Alongside debate about the pause, climate sensitivity, ocean cycles and model precision is new research analysing long-term natural cycles and proxy records — sometimes with artificial intelligence computer programs — to take a fresh look at what the past can tell us about the future.

A paper by Geli Wang of the Chinese Academy of Sciences, Beijing, examines natural cycles to try to answer the key question of whether natural events or carbon dioxide are mainly responsible for driving temperatures.

“Causality analysis in climate change is an active and challenging research area that remains highly uncertain,” the paper says.

“The IPCC advocates that human activity is the most important driving force of climate change, while some researchers have argued that natural forces might be the main cause.”

Wang analysed the Central England Temperature record, the world’s longest instrumental temperature record, for clues. “This investigation into the driving forces of climate change reproduces a 3.36-year cycle and a 22.6-year cycle, which may be connected to the El Nino–Southern Oscillation cycle and the Hale sunspot cycle, respectively,” the paper says. “Moreover, these driving forces were modulated in amplitude by signals with millennial timescales.”

Full story
 

3) Ross McKitrick: Despite Denial, Climate Models Are Running Too Hot
Climate Etc, 26 September 2017

Millar et al. attracted controversy for stating that climate models have shown too much warming in recent decades, even though others (including the IPCC) have said the same thing. Zeke Hausfather disputed this using an adjustment to model outputs developed by Cowtan et al. The combination of the adjustment and the recent El Nino creates a visual impression of coherence. But other measures not affected by the issues raised in Cowtan et al. support the existence of a warm bias in models. Gridcell extreme frequencies in CMIP5 models do not overlap with observations. And satellite-measured temperature trends in the lower troposphere run below the CMIP5 rates in the same way that the HadCRUT4 surface data do, including in the tropics. The model-observational discrepancy is real, and needs to be taken into account especially when using models for policy guidance. […]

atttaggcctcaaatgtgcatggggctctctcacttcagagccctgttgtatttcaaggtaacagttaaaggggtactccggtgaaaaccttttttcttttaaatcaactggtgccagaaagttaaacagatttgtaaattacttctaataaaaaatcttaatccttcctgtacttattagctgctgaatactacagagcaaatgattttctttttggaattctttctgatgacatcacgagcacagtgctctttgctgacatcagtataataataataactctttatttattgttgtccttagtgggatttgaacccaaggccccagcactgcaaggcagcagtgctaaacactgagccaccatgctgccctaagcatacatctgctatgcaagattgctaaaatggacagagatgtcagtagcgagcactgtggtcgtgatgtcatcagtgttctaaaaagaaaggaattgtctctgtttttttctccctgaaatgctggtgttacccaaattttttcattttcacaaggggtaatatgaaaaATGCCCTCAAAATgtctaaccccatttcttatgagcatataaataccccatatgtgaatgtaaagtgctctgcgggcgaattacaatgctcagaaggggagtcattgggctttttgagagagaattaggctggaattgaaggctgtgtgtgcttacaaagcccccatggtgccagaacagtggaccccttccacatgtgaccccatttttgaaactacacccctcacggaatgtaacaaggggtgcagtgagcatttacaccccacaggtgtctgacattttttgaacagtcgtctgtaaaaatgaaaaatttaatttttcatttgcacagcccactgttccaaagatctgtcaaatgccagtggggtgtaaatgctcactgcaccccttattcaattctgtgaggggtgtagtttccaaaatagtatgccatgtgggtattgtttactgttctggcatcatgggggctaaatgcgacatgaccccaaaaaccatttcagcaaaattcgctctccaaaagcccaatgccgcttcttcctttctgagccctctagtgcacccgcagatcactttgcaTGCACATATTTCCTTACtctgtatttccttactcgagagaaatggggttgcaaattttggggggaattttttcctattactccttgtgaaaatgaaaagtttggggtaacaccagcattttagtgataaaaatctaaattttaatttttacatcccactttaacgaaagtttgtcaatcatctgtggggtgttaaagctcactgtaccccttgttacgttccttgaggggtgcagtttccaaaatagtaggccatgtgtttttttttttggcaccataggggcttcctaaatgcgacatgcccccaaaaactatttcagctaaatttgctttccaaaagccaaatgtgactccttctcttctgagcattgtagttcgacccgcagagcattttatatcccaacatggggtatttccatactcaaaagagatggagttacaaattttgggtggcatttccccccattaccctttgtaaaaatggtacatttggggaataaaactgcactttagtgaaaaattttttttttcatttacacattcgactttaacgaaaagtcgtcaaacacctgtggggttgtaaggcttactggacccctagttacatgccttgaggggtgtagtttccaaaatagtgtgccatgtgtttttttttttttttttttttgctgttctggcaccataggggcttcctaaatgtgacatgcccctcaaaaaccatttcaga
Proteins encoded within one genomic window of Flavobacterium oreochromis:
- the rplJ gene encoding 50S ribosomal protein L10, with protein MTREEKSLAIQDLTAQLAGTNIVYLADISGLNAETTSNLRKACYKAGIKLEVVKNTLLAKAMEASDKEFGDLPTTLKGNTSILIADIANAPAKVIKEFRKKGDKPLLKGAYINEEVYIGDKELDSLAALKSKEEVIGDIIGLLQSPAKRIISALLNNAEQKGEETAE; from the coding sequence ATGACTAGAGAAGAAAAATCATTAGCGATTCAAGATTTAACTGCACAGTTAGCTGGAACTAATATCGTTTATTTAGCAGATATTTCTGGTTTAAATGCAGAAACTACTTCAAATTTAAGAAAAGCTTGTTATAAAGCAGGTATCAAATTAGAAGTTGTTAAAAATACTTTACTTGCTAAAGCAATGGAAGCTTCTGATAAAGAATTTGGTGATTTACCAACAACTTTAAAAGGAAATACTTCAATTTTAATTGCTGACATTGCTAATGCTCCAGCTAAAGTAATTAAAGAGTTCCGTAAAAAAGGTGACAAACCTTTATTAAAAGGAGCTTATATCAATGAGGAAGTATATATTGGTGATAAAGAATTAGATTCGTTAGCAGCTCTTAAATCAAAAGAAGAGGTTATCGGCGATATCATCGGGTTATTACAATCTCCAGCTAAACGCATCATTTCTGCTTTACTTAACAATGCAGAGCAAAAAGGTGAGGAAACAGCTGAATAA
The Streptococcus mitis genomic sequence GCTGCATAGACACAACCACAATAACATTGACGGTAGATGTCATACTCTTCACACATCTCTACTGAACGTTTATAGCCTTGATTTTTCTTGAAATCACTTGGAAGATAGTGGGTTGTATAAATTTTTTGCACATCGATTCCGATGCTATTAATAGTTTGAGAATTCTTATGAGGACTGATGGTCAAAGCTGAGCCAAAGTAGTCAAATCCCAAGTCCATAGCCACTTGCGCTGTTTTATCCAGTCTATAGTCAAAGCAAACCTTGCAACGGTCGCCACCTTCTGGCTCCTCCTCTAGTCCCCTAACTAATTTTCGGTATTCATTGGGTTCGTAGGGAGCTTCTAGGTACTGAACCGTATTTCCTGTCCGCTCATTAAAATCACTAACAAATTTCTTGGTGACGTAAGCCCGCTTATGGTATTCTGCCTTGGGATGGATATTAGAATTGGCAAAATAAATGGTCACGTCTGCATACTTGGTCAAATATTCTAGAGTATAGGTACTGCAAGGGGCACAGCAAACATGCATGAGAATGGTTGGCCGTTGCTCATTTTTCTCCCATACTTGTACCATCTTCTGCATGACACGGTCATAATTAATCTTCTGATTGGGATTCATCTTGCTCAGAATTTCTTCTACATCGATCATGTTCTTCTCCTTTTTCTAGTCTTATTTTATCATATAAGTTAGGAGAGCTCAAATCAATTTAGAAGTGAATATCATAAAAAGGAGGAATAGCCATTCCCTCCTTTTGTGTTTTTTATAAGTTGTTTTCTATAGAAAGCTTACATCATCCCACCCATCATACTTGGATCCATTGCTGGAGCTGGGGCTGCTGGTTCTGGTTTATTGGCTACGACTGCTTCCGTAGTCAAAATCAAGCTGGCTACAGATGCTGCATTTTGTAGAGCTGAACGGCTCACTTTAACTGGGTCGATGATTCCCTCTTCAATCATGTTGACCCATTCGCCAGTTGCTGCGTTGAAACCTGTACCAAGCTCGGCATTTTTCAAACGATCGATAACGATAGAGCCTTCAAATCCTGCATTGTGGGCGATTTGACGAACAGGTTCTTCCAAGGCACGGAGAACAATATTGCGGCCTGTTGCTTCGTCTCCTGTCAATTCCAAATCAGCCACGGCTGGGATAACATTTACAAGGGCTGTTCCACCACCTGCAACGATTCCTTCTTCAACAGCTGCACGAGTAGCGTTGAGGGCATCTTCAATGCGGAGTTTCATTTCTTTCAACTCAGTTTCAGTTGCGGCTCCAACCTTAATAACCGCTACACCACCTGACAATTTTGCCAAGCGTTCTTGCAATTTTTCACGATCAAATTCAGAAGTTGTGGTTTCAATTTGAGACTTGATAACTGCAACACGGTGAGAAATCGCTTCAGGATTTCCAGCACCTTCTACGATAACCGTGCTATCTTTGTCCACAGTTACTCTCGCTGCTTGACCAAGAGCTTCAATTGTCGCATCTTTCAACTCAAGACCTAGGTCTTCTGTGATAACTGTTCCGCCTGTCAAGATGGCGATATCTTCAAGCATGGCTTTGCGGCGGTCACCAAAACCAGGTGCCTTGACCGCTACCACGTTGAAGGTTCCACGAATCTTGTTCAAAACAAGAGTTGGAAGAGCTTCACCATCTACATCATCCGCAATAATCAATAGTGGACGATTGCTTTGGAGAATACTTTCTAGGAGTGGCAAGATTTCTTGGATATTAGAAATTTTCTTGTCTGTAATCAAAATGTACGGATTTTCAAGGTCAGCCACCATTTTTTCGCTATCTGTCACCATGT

A number of authors, including the IPCC, have argued that climate models have systematically overstated the rate of global warming in recent decades. A recent paper by Millar et al. (2017) presented the same finding in a diagram of temperature change versus cumulative carbon emissions since 1870.



The horizontal axis is correlated with time but by using cumulative CO2 instead the authors infer a policy conclusion. The line with circles along it represents the CMIP5 ensemble mean path outlined by climate models. The vertical dashed line represents a carbon level where two thirds of the climate models say that much extra CO2 in the air translates into at least 1.5 oC warming. The black cross shows the estimated historical cumulative total CO2 emissions and the estimated observed warming. Notably it lies below the model line. The models show more warming than observed at lower emissions than have occurred. The vertical distance from the cross to the model line indicates that once the models have caught up with observed emissions they will have projected 0.3 oC more warming than has been seen, and will be very close (only seven years away) to the 1.5 oC level, which they associate with 615 GtC. With historical CO2 emissions adding up to 545 GtC that means we can only emit another 70 GtC, the so-called “carbon budget.”